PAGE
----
# cat <<’EOF’ >> /usr/libexec/oci/hooks.d/oci-nvidia-hook
/usr/bin/nvidia-container-runtime-hook $1

Do not forget to make the hook executable

chmod +x /usr/libexec/oci/hooks.d/oci-nvidia-hook

To use the hook with CRI-O, create the following JSON file:

# cat <<’EOF’ >> /usr/share/containers/oci/hooks.d/oci-nvidia-hook.json
   "hook": "/usr/bin/nvidia-container-runtime-hook",
   "stage": [ "prestart" ]

The last step is to label the installed NVIDIA files with the correct SELinux label.  Without this step, you will get a “Permission Denied” error if used inside a container.

# chcon -t container_file_t  /dev/nvidia*

Everything is now set up for running a GPU enabled container.  If a custom GPU container is built, make sure to include the following environmental variables in the Dockerfile or in the pod yaml description (See later examples how to use a pod with these environment variables):

# nvidia-container-runtime-hook triggers
ENV NVIDIA_REQUIRE_CUDA "cuda>=8.0"   # depending on the driver

To test GPU availability and correct operation of driver and container enablement, try running a cuda-vector-add container:

# docker run -it --rm
[Vector addition of 50000 elements]
Copy input data from the host memory to the CUDA device
CUDA kernel launch with 196 blocks of 256 threads
Copy output data from the CUDA device to the host memory

If the test passes, then the drivers, hooks and the container runtime are functioning correctly.


Part 2: Openshift 3.9 with GPU Device Plugin

While Kubernetes features are still in Alpha, they are disabled by default and placed behind a Feature Gate.  This means they must be explicitly enabled on each node.  When the Device Plugin feature graduates to Beta, it is enabled by default and the feature gate step is no longer necessary.

After successful installation of OpenShift 3.9, the first step is to add the Device Plugin Feature Gate to the /etc/origin/node/node-config.yaml on every node that has a GPU.

kind: NodeConfig
 - DevicePlugins=true

Restart the atomic-openshift-node service so that the changes become active:

# systemctl restart atomic-openshift-node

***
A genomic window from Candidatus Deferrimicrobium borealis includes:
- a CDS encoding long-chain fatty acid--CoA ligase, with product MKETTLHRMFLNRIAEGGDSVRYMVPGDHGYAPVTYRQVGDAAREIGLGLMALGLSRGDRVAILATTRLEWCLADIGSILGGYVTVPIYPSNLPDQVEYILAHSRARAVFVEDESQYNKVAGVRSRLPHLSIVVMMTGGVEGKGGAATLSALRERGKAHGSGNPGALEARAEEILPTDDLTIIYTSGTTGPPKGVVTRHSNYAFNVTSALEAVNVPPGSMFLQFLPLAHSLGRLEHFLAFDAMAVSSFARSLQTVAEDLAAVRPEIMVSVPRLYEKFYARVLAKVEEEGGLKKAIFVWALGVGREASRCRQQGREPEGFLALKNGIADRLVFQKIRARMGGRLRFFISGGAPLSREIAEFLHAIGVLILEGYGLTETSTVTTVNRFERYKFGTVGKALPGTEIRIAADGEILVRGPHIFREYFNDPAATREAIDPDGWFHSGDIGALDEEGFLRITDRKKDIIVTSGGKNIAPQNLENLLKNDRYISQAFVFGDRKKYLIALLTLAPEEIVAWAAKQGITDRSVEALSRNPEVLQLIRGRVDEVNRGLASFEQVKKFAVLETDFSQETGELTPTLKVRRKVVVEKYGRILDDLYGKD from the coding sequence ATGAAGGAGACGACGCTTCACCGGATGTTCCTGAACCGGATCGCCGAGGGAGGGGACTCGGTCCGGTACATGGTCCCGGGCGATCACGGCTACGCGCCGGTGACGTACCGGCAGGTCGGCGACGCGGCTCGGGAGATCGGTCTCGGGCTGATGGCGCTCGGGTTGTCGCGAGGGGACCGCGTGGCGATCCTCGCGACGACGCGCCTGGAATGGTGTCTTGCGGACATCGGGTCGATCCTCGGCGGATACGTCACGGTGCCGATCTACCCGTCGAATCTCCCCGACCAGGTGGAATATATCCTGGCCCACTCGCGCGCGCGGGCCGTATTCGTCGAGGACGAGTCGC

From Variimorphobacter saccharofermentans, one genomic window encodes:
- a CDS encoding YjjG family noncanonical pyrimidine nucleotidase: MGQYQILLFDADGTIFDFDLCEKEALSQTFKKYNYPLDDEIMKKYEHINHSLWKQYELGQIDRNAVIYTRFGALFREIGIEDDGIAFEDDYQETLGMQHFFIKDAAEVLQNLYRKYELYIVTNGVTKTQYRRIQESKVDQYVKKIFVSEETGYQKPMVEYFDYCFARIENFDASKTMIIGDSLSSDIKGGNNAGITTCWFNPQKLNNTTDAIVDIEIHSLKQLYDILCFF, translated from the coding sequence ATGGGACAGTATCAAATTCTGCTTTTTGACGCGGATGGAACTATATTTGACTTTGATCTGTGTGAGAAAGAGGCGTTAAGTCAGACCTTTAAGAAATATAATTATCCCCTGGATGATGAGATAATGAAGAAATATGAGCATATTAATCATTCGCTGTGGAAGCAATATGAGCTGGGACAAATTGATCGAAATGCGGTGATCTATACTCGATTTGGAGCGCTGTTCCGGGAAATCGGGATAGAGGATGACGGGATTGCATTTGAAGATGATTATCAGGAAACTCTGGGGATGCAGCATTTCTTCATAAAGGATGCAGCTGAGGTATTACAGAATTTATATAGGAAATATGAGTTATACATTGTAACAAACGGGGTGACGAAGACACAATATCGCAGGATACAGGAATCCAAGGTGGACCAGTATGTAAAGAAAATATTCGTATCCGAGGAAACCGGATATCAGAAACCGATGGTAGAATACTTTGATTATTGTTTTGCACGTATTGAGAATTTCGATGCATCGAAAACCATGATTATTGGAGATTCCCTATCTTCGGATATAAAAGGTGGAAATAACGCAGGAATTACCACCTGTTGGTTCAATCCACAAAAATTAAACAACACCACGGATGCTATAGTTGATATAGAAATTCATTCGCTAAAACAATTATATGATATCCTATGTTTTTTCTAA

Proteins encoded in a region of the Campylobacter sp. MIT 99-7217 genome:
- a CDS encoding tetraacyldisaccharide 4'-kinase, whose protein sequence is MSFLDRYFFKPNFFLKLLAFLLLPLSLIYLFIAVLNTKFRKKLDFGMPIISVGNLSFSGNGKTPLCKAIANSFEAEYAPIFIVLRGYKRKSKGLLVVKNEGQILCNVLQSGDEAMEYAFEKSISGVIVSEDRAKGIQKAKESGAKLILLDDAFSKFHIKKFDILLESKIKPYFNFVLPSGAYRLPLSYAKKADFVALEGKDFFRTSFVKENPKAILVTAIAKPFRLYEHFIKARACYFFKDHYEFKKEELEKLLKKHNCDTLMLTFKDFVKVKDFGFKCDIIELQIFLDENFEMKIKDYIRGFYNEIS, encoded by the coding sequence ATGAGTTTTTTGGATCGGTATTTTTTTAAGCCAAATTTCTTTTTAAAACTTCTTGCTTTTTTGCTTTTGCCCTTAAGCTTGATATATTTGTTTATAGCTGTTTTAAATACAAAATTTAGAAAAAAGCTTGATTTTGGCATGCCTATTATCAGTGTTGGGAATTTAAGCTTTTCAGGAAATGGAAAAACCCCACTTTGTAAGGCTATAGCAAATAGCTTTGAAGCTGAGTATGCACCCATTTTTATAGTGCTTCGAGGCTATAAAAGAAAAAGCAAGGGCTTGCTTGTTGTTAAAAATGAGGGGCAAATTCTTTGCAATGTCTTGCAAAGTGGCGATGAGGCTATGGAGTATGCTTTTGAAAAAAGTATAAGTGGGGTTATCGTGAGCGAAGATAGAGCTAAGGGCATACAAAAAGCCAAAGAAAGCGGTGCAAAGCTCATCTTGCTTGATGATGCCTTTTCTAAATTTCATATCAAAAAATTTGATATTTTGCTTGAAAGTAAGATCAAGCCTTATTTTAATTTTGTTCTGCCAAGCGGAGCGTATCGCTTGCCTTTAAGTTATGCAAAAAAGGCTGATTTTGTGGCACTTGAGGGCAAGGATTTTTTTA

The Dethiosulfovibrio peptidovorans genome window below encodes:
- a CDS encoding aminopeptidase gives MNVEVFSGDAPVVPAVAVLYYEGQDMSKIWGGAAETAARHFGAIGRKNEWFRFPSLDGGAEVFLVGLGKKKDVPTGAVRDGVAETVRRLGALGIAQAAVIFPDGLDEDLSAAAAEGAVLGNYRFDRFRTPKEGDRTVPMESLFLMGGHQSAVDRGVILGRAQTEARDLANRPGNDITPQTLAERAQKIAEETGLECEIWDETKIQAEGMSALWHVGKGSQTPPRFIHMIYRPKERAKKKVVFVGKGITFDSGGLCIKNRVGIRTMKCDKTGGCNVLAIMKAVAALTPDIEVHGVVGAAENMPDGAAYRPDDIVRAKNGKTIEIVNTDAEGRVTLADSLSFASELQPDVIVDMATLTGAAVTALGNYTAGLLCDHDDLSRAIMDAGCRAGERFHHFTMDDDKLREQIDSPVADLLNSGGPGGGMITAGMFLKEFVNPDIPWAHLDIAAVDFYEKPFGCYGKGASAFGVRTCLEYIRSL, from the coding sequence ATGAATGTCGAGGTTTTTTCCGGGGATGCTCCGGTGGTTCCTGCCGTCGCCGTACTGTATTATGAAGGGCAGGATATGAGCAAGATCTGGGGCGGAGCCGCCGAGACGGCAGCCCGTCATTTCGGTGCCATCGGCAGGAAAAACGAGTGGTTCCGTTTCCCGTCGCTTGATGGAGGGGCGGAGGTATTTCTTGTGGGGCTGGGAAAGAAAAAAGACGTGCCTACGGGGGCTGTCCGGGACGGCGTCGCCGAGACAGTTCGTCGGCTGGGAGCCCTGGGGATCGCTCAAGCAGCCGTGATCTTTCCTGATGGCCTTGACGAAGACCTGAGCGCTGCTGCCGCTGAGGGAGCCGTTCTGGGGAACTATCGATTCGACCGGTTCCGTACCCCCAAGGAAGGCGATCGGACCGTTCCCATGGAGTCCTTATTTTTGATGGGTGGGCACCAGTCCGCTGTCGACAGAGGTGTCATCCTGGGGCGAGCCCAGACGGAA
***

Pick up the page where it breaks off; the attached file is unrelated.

Next, create a new project:

# oc new-project nvidia

The project is necessary for the creation of additional service accounts that will have different security context constraints depending on the pods scheduled. The nvidia-deviceplugin service account will have different responsibilities and capabilities compared to the standard one.  This means we must also create an additional security context constraint.

# oc create serviceaccount nvidia-deviceplugin

The following snippet shows the new security context constraint (SCC), which will be associated with the nvidia-deviceplugin service account. The Device Plugin creates sockets and mounts host volumes.  For security reasons, these two capabilities are disabled by default in OpenShift, so we chose to create a custom SCC, and use that when starting the pod.

# nvida-deviceplugin-scc.yaml
allowHostDirVolumePlugin: true
allowHostIPC: true
allowHostNetwork: true
allowHostPID: true
allowHostPorts: true
allowPrivilegedContainer: true
- '*'
allowedFlexVolumes: null
apiVersion: v1
- '*'
 type: RunAsAny
- system:cluster-admins
- system:nodes
- system:masters
kind: SecurityContextConstraints
 annotations: anyuid provides all features of the restricted SCC
     but allows users to run with any UID and any GID.
 creationTimestamp: null
 name: nvidia-deviceplugin
priority: 10
readOnlyRootFilesystem: false
 type: RunAsAny
 type: RunAsAny
- '*'
 type: RunAsAny
- system:serviceaccount:nvidia:nvidia-deviceplugin
- '*'

Now create the new SCC and make it available to OpenShift:

# oc create -f nvidia-deviceplugin-scc.yaml

Verify the new installed SCC:

# oc get scc | grep nvidia
nvidia-deviceplugin true [*] RunAsAny RunAsAny RunAsAny RunAsAny 10 false [*]

To schedule the Device Plugin on the correct GPU node, label the node as follows:

# oc label node <node-with-gpu>
node "<node-with-gpu>" labeled

This label will be used in the next step.


Deploy the NVIDIA Device Plugin Daemonset

The next step is to deploy the NVIDIA Device Plugin.  Note that the NVIDIA Device Plugin (and more generally, any hardware manufacturer’s plugin) is not shipped or supported by Red Hat.

Below is an example daemonset which will use the label we created in the last step so that the plugin pods will only run where GPU hardware is available.  Here is a sample pod description that uses the NVIDIA Device Plugin and leverages the service account we just created along with a node selector.

# nvidia-device-plugin.yml
apiVersion: extensions/v1beta1
kind: DaemonSet
name: nvidia-device-plugin-daemonset
namespace: nvidia
name: nvidia-device-plugin-ds
priorityClassName: system-node-critical
- matchExpressions:
- key:
operator: Exists
serviceAccount: nvidia-deviceplugin
serivceAccountName: nvidia-deviceplugin
hostNetwork: true
hostPID: true